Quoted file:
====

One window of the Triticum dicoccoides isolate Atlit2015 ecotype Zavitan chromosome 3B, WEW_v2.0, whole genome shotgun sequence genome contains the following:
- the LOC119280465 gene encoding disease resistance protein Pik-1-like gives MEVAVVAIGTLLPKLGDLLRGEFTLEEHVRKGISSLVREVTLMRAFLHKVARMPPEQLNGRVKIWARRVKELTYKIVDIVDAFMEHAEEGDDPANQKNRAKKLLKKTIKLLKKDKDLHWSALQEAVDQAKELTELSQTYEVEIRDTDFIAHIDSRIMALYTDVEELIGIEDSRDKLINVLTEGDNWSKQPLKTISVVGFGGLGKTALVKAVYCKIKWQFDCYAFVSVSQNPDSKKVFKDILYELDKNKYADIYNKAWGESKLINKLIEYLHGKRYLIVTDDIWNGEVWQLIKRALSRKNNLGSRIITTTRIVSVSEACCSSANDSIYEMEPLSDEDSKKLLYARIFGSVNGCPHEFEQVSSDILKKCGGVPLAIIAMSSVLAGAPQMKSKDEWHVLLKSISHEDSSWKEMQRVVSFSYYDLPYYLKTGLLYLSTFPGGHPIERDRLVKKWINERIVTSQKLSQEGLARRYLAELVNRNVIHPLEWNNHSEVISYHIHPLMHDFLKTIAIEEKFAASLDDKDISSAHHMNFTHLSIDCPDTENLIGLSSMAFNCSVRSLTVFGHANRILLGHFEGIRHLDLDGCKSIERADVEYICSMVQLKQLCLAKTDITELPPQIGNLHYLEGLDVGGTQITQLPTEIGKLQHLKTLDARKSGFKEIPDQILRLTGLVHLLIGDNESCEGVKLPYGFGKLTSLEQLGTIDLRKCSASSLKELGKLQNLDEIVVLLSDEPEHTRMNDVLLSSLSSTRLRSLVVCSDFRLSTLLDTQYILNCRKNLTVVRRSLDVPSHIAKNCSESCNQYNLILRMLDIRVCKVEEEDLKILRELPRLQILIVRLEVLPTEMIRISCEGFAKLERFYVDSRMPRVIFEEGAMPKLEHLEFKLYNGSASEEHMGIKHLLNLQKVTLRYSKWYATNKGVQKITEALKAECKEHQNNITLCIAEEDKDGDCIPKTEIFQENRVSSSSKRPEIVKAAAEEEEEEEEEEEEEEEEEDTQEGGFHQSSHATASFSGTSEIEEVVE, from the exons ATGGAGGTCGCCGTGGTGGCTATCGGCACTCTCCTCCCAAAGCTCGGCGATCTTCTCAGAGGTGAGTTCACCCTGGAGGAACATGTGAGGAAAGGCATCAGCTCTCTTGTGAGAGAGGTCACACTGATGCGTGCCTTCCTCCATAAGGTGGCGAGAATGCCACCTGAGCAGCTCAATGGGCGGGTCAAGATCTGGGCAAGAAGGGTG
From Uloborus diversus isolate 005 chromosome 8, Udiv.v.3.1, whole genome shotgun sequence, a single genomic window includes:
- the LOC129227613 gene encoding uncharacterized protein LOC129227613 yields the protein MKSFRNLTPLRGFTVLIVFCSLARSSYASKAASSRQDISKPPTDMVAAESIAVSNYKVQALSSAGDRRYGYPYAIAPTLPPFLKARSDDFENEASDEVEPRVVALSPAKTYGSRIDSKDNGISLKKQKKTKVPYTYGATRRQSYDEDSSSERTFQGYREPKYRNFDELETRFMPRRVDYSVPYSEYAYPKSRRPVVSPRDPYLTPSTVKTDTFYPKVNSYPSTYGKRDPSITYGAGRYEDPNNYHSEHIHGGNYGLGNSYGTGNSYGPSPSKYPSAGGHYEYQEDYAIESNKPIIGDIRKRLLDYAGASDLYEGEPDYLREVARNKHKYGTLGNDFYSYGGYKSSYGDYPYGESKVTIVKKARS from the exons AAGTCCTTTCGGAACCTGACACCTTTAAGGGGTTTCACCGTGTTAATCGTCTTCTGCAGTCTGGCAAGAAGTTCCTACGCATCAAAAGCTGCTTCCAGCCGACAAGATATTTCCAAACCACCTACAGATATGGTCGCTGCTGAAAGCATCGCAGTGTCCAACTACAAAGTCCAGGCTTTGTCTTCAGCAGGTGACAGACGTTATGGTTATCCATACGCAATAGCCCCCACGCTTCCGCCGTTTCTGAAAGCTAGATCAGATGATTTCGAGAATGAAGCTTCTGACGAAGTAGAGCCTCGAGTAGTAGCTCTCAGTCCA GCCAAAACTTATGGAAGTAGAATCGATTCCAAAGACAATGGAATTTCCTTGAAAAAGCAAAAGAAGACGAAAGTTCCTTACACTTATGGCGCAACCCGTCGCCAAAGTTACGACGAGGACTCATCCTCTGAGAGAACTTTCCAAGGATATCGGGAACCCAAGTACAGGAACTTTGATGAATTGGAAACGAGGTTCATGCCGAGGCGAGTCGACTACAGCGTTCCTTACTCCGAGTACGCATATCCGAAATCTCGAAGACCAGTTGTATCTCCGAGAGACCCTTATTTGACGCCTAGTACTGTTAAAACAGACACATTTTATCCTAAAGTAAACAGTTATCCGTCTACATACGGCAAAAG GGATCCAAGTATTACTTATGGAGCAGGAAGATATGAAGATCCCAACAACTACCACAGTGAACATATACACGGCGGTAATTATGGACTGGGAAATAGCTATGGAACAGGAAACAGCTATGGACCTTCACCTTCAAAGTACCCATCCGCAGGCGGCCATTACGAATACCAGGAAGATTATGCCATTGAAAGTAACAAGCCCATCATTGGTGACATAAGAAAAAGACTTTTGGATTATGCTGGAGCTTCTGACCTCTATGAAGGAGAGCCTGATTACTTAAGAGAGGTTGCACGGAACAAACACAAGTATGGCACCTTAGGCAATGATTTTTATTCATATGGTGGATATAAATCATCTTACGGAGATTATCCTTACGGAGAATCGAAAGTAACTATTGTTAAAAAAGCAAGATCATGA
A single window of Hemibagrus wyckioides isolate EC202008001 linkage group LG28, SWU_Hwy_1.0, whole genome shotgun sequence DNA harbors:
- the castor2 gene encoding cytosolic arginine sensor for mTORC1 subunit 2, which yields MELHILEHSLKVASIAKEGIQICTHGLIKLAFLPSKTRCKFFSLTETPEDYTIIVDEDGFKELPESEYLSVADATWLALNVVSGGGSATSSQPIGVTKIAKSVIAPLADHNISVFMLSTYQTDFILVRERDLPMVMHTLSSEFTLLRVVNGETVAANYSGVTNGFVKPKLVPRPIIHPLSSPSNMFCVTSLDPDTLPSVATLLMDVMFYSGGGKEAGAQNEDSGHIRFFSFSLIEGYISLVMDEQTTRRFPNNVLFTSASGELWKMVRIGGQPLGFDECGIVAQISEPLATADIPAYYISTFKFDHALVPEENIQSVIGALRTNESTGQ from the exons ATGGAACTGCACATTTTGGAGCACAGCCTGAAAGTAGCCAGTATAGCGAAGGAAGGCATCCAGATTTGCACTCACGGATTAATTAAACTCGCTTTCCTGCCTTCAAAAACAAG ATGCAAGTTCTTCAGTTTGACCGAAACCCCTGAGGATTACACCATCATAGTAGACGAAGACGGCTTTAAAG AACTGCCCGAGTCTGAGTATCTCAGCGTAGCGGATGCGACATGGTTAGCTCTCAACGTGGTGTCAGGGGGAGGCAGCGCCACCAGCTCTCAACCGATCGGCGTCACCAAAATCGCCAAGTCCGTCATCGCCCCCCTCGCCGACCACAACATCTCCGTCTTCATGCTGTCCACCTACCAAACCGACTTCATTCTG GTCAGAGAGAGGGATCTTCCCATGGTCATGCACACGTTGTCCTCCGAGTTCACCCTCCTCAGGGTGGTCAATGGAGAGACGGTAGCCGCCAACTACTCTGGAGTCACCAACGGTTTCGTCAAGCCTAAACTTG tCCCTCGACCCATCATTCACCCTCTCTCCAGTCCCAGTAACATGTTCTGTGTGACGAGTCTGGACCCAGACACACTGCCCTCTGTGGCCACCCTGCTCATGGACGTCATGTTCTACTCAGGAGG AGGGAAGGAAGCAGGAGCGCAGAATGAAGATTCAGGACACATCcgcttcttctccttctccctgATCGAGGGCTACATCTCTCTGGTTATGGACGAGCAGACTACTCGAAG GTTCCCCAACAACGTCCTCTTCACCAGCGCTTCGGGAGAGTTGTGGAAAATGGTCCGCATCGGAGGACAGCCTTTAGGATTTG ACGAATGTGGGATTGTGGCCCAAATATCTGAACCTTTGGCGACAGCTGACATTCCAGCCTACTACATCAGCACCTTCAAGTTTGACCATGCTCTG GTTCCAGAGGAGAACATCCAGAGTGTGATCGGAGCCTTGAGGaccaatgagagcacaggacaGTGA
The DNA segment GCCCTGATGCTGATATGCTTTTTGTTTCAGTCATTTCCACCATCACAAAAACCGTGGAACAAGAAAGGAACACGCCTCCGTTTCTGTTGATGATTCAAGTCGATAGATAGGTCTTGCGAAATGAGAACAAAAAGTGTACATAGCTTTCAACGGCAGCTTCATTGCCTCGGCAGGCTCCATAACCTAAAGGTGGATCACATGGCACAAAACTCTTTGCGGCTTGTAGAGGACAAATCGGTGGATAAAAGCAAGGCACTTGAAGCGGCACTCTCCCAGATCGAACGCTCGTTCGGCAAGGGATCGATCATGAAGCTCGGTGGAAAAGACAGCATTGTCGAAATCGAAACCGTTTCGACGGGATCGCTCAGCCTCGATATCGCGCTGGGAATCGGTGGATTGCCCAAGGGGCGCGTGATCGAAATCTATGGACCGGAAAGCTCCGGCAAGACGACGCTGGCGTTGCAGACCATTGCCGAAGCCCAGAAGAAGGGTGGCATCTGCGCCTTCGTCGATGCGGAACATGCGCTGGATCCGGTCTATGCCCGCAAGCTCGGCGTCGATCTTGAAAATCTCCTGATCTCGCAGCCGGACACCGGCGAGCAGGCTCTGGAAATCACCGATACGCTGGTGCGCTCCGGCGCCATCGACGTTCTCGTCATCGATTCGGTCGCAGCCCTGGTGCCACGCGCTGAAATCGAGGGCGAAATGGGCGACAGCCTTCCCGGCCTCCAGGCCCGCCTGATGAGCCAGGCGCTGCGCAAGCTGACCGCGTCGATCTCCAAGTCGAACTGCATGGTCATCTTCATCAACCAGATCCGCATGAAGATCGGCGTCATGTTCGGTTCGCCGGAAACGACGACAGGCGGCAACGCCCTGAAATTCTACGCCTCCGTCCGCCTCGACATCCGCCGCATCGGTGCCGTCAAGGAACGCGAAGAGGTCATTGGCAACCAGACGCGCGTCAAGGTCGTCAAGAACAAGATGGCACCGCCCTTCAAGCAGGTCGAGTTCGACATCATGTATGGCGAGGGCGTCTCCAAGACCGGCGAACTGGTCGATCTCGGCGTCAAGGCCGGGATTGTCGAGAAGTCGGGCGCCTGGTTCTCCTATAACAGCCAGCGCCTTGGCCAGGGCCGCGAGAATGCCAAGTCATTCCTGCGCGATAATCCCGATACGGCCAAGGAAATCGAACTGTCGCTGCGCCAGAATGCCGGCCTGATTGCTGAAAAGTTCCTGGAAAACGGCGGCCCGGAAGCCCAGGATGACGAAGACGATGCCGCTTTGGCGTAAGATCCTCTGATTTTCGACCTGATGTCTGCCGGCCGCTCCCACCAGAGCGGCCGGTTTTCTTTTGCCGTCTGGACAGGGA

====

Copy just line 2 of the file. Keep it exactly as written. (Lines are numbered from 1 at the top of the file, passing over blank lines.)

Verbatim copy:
- the LOC119280465 gene encoding disease resistance protein Pik-1-like gives MEVAVVAIGTLLPKLGDLLRGEFTLEEHVRKGISSLVREVTLMRAFLHKVARMPPEQLNGRVKIWARRVKELTYKIVDIVDAFMEHAEEGDDPANQKNRAKKLLKKTIKLLKKDKDLHWSALQEAVDQAKELTELSQTYEVEIRDTDFIAHIDSRIMALYTDVEELIGIEDSRDKLINVLTEGDNWSKQPLKTISVVGFGGLGKTALVKAVYCKIKWQFDCYAFVSVSQNPDSKKVFKDILYELDKNKYADIYNKAWGESKLINKLIEYLHGKRYLIVTDDIWNGEVWQLIKRALSRKNNLGSRIITTTRIVSVSEACCSSANDSIYEMEPLSDEDSKKLLYARIFGSVNGCPHEFEQVSSDILKKCGGVPLAIIAMSSVLAGAPQMKSKDEWHVLLKSISHEDSSWKEMQRVVSFSYYDLPYYLKTGLLYLSTFPGGHPIERDRLVKKWINERIVTSQKLSQEGLARRYLAELVNRNVIHPLEWNNHSEVISYHIHPLMHDFLKTIAIEEKFAASLDDKDISSAHHMNFTHLSIDCPDTENLIGLSSMAFNCSVRSLTVFGHANRILLGHFEGIRHLDLDGCKSIERADVEYICSMVQLKQLCLAKTDITELPPQIGNLHYLEGLDVGGTQITQLPTEIGKLQHLKTLDARKSGFKEIPDQILRLTGLVHLLIGDNESCEGVKLPYGFGKLTSLEQLGTIDLRKCSASSLKELGKLQNLDEIVVLLSDEPEHTRMNDVLLSSLSSTRLRSLVVCSDFRLSTLLDTQYILNCRKNLTVVRRSLDVPSHIAKNCSESCNQYNLILRMLDIRVCKVEEEDLKILRELPRLQILIVRLEVLPTEMIRISCEGFAKLERFYVDSRMPRVIFEEGAMPKLEHLEFKLYNGSASEEHMGIKHLLNLQKVTLRYSKWYATNKGVQKITEALKAECKEHQNNITLCIAEEDKDGDCIPKTEIFQENRVSSSSKRPEIVKAAAEEEEEEEEEEEEEEEEEDTQEGGFHQSSHATASFSGTSEIEEVVE, from the exons ATGGAGGTCGCCGTGGTGGCTATCGGCACTCTCCTCCCAAAGCTCGGCGATCTTCTCAGAGGTGAGTTCACCCTGGAGGAACATGTGAGGAAAGGCATCAGCTCTCTTGTGAGAGAGGTCACACTGATGCGTGCCTTCCTCCATAAGGTGGCGAGAATGCCACCTGAGCAGCTCAATGGGCGGGTCAAGATCTGGGCAAGAAGGGTG